Producing more with fewer people means (1) wealth, and (2) Joe doesn't need to come back tomorrrow. Joe better find something else to do with his time.posted by: Brock on 09.11.05 at 12:27 PM [permalink]
Oh, what baloney.
Let's see, our incomes are going down and the middle class is shrinking just as manufacturing and IT jobs are going overseas. Coincidence - must be! Gosh darn it, our country wouldn't let the middle class shrivel up, now would it?
On the other hand, people with some sense might be interested in the Ritholtz post over at Big Picture, link:
"Median income fell most sharply in the Midwest, where it dropped 2.8% to $44,700, though it remains $300 higher than the national average. The drop -- accompanied by a rise in poverty in the Midwest -- partly reflects the disappearance of high-wage manufacturing jobs.
Across the country, the Census Bureau said, median earnings for full-time workers employed year-round dropped significantly last year. Men's earnings declined by 2.3% to $40,798 and women's 1.0% to $31,223. The data, which don't reflect employer-provided health benefits, measure pretax income.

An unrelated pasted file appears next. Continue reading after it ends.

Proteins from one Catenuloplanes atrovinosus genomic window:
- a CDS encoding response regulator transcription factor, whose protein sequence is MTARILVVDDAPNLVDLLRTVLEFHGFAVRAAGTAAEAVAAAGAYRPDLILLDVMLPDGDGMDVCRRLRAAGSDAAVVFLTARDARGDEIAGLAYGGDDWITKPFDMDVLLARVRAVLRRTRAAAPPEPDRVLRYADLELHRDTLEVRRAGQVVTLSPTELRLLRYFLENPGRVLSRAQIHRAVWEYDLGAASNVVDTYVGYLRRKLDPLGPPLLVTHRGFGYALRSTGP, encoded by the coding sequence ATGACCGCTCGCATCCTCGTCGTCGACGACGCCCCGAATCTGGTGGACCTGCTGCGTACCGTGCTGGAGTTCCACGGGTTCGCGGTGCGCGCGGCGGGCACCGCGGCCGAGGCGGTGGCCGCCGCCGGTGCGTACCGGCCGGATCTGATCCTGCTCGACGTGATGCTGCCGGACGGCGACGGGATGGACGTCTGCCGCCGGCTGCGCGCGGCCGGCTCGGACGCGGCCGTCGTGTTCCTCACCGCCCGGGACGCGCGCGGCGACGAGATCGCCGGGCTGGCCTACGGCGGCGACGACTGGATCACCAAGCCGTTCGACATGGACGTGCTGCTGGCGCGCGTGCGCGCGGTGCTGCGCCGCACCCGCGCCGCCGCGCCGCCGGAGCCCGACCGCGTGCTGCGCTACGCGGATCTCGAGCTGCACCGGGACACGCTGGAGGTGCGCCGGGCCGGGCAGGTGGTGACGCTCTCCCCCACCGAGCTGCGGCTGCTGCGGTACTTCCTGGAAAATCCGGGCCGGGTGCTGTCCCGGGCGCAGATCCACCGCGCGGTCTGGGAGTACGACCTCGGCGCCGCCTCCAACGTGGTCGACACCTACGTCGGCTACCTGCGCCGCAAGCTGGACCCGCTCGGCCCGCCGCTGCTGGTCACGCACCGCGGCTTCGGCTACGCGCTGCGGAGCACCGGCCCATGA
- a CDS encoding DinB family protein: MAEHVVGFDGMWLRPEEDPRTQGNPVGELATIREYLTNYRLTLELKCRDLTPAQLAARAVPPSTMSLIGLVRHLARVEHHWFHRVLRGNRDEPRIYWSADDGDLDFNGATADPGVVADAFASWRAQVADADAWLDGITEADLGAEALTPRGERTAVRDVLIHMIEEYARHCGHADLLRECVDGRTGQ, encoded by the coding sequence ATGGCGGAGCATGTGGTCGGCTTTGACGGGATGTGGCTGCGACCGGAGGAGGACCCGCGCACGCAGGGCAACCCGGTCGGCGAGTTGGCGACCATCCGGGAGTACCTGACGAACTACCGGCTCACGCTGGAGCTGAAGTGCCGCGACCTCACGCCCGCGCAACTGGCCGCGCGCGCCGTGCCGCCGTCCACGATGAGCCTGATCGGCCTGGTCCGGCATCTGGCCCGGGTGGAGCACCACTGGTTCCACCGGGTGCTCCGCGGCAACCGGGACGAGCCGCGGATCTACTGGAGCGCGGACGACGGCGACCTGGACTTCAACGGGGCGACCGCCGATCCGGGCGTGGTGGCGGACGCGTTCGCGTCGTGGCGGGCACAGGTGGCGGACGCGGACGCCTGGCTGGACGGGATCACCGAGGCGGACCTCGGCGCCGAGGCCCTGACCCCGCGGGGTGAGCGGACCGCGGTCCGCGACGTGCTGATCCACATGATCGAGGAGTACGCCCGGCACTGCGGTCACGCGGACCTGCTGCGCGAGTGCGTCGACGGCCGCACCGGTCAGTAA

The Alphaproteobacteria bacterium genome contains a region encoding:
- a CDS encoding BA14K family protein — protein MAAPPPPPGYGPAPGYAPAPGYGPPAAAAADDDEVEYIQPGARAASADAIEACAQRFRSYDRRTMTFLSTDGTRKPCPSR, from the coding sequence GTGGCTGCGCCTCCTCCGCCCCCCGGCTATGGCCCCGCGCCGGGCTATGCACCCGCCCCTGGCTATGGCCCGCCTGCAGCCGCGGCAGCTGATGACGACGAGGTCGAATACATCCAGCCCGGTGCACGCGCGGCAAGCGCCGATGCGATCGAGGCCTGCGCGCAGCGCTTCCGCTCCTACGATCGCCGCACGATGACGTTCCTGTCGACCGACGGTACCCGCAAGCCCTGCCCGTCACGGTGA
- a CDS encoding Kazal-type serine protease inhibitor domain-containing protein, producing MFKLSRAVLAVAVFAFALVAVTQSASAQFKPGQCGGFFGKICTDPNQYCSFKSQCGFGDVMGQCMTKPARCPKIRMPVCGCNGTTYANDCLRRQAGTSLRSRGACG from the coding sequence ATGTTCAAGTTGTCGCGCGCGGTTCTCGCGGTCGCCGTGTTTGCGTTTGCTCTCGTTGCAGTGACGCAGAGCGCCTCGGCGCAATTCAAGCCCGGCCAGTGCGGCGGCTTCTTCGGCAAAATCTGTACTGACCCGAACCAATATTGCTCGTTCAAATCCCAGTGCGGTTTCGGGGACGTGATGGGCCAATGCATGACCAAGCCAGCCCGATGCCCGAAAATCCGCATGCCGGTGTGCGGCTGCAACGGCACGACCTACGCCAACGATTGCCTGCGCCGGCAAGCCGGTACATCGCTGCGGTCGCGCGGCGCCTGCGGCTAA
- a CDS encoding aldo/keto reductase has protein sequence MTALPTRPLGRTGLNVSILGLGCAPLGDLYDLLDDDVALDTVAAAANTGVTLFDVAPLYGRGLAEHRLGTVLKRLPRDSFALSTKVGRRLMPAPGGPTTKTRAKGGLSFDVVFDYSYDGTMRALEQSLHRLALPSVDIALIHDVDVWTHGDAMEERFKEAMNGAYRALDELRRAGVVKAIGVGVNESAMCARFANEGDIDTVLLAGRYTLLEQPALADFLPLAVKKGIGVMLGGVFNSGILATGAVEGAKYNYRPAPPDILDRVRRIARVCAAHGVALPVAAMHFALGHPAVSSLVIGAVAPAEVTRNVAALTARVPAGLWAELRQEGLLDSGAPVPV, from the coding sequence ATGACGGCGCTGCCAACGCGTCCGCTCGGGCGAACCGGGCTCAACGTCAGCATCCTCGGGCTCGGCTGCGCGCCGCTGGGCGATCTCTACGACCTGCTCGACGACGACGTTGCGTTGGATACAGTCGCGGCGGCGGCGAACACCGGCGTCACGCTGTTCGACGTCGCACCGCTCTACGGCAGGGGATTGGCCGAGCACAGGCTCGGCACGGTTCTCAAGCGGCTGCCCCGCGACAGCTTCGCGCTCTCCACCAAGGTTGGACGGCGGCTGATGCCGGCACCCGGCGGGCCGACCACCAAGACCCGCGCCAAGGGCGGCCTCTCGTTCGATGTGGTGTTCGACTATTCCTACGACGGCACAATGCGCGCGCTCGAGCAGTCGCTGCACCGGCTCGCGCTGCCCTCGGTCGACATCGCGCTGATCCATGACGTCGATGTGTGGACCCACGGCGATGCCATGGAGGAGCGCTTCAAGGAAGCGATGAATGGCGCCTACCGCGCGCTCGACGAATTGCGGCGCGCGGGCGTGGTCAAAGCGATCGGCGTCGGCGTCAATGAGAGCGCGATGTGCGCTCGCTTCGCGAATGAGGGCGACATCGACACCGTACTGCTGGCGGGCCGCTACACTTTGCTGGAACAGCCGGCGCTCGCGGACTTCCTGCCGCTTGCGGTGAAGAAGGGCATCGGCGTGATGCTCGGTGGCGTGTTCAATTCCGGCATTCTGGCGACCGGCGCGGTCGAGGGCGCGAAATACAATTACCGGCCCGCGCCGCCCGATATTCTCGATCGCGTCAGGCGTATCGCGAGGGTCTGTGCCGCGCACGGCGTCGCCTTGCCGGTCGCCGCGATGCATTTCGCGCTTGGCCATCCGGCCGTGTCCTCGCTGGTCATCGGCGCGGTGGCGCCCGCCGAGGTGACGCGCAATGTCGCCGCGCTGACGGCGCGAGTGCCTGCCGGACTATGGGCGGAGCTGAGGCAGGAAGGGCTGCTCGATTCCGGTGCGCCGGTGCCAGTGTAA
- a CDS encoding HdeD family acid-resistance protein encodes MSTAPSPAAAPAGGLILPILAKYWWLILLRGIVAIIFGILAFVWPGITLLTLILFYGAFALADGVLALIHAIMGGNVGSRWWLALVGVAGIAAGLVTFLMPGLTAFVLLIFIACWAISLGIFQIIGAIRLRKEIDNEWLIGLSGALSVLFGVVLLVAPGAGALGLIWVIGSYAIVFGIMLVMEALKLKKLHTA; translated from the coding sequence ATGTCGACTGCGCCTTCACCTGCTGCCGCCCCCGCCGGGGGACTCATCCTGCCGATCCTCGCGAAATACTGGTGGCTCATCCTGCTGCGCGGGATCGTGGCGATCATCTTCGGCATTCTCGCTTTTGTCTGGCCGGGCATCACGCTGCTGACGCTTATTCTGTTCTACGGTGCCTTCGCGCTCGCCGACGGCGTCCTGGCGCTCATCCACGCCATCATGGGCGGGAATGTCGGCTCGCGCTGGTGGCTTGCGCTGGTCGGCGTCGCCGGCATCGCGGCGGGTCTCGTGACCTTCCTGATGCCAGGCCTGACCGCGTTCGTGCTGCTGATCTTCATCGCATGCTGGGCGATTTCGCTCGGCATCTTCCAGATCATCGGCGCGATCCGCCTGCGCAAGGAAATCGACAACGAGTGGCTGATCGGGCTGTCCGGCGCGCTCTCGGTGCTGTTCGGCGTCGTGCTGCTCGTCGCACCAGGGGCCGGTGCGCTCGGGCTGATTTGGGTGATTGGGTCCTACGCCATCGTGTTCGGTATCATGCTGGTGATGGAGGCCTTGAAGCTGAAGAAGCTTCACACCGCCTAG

The fraction of Americans living below the official poverty line -- $19,307 for a family of four last year -- rose for the fourth consecutive year to 12.7% in 2004 from 12.5% the year before, the bureau said. Last year, 37 million Americans were living in poverty, about 1 million more than the year before and 5.4 million more than in 2000 when poverty bottomed out as the economy peaked.
If it walks like a duck, and quacks like a duck, it must be an outsourcing apologist economisty Republican.posted by: camille roy on 09.11.05 at 12:27 PM [permalink]
The unemployment rate is down because a few millions people seem to have disappeared from the job market, I'm a GOP and I don't believe that for a moment. Something is smelly about the labor force participation rate. I don't trust Bush or his toadies.
No one is advocating that we return to making buggy whips, but the people who live secure on the government dole are quite cavalier about destroying someone else's job (why don't we do away with tenure and civil service and let everyone enjoy the free market?).